1. Ferenc Visky’s book The Foolishness of God speaks of the upside down kingdom of our Lord, in which suffering is redemptive and we can find joy in the most cruel and inhumane of places. The joy and candor with which he records his experiences of his prison sentence under Communism in Romania is very touching and inspiring, and serves as a reminder to all of us who find ourselves inconvenienced or unhappy that we must dig deeper to discover the answer to our question: where is God in this? Why is God in this? Visky’s stories remind us that it is because He is foolish. Our God is a fool–his wisdom is foolishness to man, and his foolishness is what saves us. Loves makes fools of us all, and those who experience this love know that their only response is to love in return, even if such love involves the foolishness of serving time in prison for the crime of, well, loving God. The book also is a testament of Christian community, without which Visky’s time in prison may have been unbearable. His dear friend and famous pastor, Richard Wurmbrand appears in many of the stories, whose extreme, radical and very human self creates much of the humor in the book. Other Christian pastors and theologians appear in different vignettes, with whom Visky has some theological differences, but the ecumenism of common suffering reminds the reader that, in spite of man’s constructs, where two or more are gathered [in Christ’s name], he fulfills his promise: there I am with them.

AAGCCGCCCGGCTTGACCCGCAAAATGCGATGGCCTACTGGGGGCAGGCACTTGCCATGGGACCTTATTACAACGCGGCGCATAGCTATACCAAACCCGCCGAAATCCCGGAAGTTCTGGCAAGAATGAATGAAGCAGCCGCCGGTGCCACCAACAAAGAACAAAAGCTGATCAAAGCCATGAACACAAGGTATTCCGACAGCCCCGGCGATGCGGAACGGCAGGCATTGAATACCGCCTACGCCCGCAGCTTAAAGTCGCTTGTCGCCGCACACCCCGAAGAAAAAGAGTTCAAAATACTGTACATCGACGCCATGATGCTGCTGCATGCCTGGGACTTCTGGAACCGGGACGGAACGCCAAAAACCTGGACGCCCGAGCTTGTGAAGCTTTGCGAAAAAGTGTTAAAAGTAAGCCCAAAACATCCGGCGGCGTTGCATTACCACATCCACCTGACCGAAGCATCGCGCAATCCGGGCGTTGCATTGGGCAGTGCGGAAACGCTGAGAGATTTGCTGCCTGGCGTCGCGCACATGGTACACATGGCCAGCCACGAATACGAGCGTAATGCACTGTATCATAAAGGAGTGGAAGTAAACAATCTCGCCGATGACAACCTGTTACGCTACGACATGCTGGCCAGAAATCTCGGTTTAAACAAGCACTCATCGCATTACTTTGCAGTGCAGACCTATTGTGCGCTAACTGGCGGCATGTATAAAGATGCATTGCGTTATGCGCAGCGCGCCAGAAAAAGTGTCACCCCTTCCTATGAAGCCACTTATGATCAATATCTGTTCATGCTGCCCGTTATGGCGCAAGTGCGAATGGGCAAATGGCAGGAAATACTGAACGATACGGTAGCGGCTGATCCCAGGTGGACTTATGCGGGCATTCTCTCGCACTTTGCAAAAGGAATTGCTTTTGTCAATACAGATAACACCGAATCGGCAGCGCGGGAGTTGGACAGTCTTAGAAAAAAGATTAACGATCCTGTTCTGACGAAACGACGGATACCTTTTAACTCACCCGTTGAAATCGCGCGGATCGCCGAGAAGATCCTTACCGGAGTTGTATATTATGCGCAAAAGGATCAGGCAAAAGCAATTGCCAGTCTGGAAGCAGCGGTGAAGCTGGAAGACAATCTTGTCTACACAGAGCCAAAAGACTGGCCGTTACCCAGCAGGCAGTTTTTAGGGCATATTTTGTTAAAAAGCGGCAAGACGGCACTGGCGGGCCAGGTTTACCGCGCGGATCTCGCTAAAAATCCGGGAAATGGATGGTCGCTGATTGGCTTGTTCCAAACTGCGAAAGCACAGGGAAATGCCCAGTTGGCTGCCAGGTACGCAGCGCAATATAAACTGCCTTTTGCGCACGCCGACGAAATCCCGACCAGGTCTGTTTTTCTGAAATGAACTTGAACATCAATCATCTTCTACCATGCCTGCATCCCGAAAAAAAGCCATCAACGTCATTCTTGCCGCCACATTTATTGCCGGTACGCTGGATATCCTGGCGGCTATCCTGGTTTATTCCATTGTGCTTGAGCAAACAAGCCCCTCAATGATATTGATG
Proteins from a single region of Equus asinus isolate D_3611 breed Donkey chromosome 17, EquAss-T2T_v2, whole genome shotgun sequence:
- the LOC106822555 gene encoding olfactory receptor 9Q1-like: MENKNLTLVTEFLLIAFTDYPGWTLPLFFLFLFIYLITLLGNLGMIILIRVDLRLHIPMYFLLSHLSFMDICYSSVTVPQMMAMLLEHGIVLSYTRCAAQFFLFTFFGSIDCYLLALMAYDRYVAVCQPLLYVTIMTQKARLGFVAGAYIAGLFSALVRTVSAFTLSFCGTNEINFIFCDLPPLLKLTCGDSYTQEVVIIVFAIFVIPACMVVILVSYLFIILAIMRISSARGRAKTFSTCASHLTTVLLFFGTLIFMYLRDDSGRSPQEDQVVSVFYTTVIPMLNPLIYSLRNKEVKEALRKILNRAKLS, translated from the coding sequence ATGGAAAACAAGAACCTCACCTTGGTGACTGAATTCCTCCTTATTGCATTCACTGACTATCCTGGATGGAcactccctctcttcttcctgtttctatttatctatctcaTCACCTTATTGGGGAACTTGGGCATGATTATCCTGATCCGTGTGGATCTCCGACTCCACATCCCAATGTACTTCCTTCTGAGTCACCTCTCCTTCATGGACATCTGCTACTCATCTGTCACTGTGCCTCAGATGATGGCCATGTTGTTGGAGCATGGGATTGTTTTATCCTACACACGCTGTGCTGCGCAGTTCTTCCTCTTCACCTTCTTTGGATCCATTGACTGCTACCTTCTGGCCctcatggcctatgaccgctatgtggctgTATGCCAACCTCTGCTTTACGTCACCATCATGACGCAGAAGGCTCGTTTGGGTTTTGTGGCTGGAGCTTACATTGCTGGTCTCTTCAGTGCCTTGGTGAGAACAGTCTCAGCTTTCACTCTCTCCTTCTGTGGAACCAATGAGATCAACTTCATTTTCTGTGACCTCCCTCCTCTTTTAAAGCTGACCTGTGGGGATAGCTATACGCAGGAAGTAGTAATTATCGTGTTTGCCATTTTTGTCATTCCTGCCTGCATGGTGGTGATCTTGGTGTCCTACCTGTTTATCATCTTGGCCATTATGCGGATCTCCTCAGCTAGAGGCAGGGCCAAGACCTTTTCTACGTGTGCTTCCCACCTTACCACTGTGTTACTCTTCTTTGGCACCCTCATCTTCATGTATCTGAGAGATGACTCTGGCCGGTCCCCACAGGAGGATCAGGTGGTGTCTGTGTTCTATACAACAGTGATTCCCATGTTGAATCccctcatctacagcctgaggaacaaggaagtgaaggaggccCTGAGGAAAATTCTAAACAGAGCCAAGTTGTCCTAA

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  2. I read Julia Visky’s books, Two crosses and her biography in which she speaks about her deportation in Baragan. She was a woman of God and she inspired me very much.

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  3. Danut thank you so much for posting this information. I have known about Istvan and Lidia Szabo and Istvan and Maria Halmen for several years. I finally got to meet them in May, while I was in Targu Mures. They gave to me a copy of both Ferenc and Julia’s books which I read on the flight back to my home in the USA. I have been very encouraged by these books.

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    1. Feri Bacsi was one of the most extraordinary Christian leaders I met on my life
      And his children are really continuing their parents tradition and life example